Warren Kaye

Software Engineer

Where are you from?

I was born in Brooklyn, New York, but moved with my family to the San Francisco Bay Area when I was eight. After graduating high school, I moved to Los Angeles to study music. After 20-plus years in Southern California, I consider Los Angeles my home.

What first sparked your interest in space and science?

It probably started in the early ‘80s for me, a time when space exploration was a very big deal. With the commercial success of the first Star Wars and Star Trek films, and the early successes of the Space Shuttle program, I was completely enamored with space exploration as a kid. I had this book—"The Space Shuttle Operator's Manual"—that detailed the interior of the Shuttle and described day-to-day operations of its crew, and I read it front to back, several times. Later, in the summer before 8th grade, I had the good fortune of attending Space Academy in Huntsville, Alabama.

How did you end up working in the space program?

My path to this career was by no means a straight line. I started out as a professional musician after attending the University of Southern California for a jazz major and a Japanese minor, and I spent several years playing bass for various rock, jazz, swing, rap, and reggae groups. Between gigs, I had some free time on my hands, so I started taking computer programming classes at Santa Monica Community College. Some time later, I transferred to California State University Northridge (CSUN) and enrolled full-time. But the idea of working as a programmer in the aerospace industry really began when I first talked to JPL recruiters at CSUN's career fair. For my senior year project, I joined the flight software team of CSUN's first CubeSat project, CSUNSat1, which carried a payload from JPL. Ultimately, I was referred by a friend of mine from CSUN who was already working as an intern here.

Tell us about your job. What do you do?

I'm a software engineer at NASA's Jet Propulsion Laboratory, and have worked here for about four years. For the first couple of years, I performed software maintenance and repository management of sequence planning tools for the Cassini mission's Grand Finale at Saturn, and provided temporary assistance maintaining other multi-mission tools. Over the past year-and-a-half, I've been developing flight software for the Lunar Flashlight, NEA Scout, and Psyche missions.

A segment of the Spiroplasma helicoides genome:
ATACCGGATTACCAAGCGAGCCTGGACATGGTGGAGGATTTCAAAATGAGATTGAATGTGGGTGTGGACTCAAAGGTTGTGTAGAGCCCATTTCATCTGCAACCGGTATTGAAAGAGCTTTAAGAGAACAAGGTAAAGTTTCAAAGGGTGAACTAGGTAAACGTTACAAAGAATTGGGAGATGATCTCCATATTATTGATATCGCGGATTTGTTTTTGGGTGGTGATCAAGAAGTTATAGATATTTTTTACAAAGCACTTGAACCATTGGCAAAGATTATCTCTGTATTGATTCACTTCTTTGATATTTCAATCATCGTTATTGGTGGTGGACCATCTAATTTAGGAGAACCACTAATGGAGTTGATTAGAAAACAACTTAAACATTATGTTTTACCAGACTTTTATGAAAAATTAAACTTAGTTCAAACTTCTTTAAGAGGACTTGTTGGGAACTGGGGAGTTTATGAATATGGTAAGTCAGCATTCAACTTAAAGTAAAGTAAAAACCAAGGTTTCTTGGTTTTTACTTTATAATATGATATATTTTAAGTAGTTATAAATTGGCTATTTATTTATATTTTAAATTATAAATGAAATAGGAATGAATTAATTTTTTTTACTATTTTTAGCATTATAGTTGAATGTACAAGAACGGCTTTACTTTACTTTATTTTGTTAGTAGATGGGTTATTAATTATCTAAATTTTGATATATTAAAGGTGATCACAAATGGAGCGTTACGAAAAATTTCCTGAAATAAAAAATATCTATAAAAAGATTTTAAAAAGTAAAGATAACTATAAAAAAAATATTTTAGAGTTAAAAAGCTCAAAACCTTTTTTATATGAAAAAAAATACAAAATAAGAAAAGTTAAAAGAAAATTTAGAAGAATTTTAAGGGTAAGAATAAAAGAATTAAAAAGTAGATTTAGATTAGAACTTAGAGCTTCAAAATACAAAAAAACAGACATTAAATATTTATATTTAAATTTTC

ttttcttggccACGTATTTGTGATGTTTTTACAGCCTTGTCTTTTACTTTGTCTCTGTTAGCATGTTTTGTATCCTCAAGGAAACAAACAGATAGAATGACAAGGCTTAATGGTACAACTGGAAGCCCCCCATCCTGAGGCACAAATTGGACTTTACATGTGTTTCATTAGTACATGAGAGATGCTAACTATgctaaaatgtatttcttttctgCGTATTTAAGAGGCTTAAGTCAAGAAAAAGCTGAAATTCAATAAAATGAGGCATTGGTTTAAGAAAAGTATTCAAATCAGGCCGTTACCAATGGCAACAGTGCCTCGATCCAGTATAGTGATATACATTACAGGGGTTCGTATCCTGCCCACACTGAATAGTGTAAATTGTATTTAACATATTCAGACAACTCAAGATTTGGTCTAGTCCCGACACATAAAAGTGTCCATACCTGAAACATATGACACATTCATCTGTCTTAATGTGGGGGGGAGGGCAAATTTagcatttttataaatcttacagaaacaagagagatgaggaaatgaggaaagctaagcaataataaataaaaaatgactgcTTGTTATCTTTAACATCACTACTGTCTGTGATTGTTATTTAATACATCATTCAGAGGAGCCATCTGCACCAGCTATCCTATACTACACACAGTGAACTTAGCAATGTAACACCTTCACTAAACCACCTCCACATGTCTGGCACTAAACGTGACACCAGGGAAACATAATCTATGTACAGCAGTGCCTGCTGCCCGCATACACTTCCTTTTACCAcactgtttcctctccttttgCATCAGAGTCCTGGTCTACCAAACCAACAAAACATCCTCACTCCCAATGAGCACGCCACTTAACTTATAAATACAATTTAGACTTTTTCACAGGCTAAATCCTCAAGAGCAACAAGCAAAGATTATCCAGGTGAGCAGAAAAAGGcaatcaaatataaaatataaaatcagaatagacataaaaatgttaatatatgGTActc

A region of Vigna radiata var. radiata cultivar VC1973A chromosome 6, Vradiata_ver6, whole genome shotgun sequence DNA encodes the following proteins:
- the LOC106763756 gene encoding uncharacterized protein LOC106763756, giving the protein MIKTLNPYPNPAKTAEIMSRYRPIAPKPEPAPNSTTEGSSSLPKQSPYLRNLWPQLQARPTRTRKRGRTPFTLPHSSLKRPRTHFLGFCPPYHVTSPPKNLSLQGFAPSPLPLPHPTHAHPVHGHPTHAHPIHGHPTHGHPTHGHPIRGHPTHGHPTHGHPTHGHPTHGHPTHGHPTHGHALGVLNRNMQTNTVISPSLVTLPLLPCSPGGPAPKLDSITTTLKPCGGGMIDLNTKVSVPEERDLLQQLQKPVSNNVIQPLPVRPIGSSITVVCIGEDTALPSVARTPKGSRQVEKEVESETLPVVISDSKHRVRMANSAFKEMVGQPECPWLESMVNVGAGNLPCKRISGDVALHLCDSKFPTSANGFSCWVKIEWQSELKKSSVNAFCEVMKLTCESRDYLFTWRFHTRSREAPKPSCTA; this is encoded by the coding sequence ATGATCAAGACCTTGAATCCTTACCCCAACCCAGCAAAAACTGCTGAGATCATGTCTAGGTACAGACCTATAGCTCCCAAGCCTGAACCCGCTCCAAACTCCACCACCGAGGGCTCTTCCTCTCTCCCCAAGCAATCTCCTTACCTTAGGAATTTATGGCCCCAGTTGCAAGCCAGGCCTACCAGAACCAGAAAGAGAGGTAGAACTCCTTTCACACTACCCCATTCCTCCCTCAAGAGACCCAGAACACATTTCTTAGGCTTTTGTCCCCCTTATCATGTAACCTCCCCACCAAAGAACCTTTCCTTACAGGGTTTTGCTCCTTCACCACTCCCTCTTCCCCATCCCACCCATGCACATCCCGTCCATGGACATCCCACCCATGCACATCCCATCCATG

On an average day, I'm either implementing new features of our satellites' software components, modifying unit-tests for these features, writing system-level tests, or updating documentation. And attending meetings, of course.

Warren with the Cassini spacecraft model
Warren with a model of the Cassini spacecraft at NASA's Jet Propulsion Laboratory.

What have been some of your favorite projects to work on?

Every project at JPL that I've been on has been an awesome learning experience and deeply satisfying. If I had to pick one, I'd have to highlight the CubeSat missions, called Lunar Flashlight and NEA Scout (which share several software components). Because these are smaller projects, we've ended up wearing many hats. The members of my team are all very talented software engineers in their own right, and I've learned a ton just by working alongside them.

Who inspires you?

I admire people who dedicate themselves 110 percent to what they do—people like the recently deceased Stephen Hawking, who rose above his own physical limitations to develop new scientific theories, or Frank Zappa, who was able to produce something like 50 albums worth of music over a 20-year span.

What’s one piece of advice you would give to others interested in a similar career?

Get a computer science degree and get the best grades you can in every course. That's an essential first step for getting your foot in the door anywhere, but don't stop there. Always be on the lookout for ways to go beyond, to test your skills in a collaborative work-like environment, like participating in hackathons or internships. In class, you will learn important software engineering theory and best-practices, but there are other skills and insights necessary for success in the workplace that you'll only gain after having worked with a diverse set of teams with different approaches to software engineering. The more of those experiences you have before graduating, the better off you'll be in the long run.

Warren hiking
Warren backpacking in the Sierras.

What are some fun facts yourself that people might not know?

In my free time I play bass in a ‘70s progressive-rock cover band in Redondo Beach, the Wonderful-Time Fun Band. We perform once a month or so (we do a mean cover of "Space Truckin'" by Deep Purple). And whenever I need to get away from the city—once a year or so—I like to go backpacking in the Sierras for a few days.

Some of my past exploits as a musician live forever on the internet. Somewhere on YouTube there's a video of me, wearing a ghillie suit, playing upright in a hip-hop concert.

What is your favorite space image and why?


In early 2017 the Cassini spacecraft caught some detailed images of Saturn's moon Daphnis as it moved through Saturn's rings. You can see these wave-like ripples in its wake—but also the swell of a wave in front of it. Turns out the ripples are caused not by winds or pressure, but by gravitational interaction between Daphnis and the ring particles. The images that I've seen are raw, non-colorized versions, but in spite of that there's this feeling of elegance, in a geometric sense. I dig it.

Where are they from?

Planetary science is a global profession.